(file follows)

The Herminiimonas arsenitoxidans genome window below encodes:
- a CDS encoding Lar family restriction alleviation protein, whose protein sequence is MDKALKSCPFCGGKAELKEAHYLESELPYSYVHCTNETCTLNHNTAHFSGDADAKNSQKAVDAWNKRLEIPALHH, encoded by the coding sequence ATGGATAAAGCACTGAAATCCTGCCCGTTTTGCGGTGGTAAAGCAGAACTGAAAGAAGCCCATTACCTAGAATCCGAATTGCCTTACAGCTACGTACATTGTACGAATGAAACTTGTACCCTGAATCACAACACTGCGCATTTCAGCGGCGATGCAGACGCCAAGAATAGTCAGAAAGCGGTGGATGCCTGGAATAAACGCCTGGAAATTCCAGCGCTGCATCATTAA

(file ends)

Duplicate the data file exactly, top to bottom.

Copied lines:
The Herminiimonas arsenitoxidans genome window below encodes:
- a CDS encoding Lar family restriction alleviation protein, whose protein sequence is MDKALKSCPFCGGKAELKEAHYLESELPYSYVHCTNETCTLNHNTAHFSGDADAKNSQKAVDAWNKRLEIPALHH, encoded by the coding sequence ATGGATAAAGCACTGAAATCCTGCCCGTTTTGCGGTGGTAAAGCAGAACTGAAAGAAGCCCATTACCTAGAATCCGAATTGCCTTACAGCTACGTACATTGTACGAATGAAACTTGTACCCTGAATCACAACACTGCGCATTTCAGCGGCGATGCAGACGCCAAGAATAGTCAGAAAGCGGTGGATGCCTGGAATAAACGCCTGGAAATTCCAGCGCTGCATCATTAA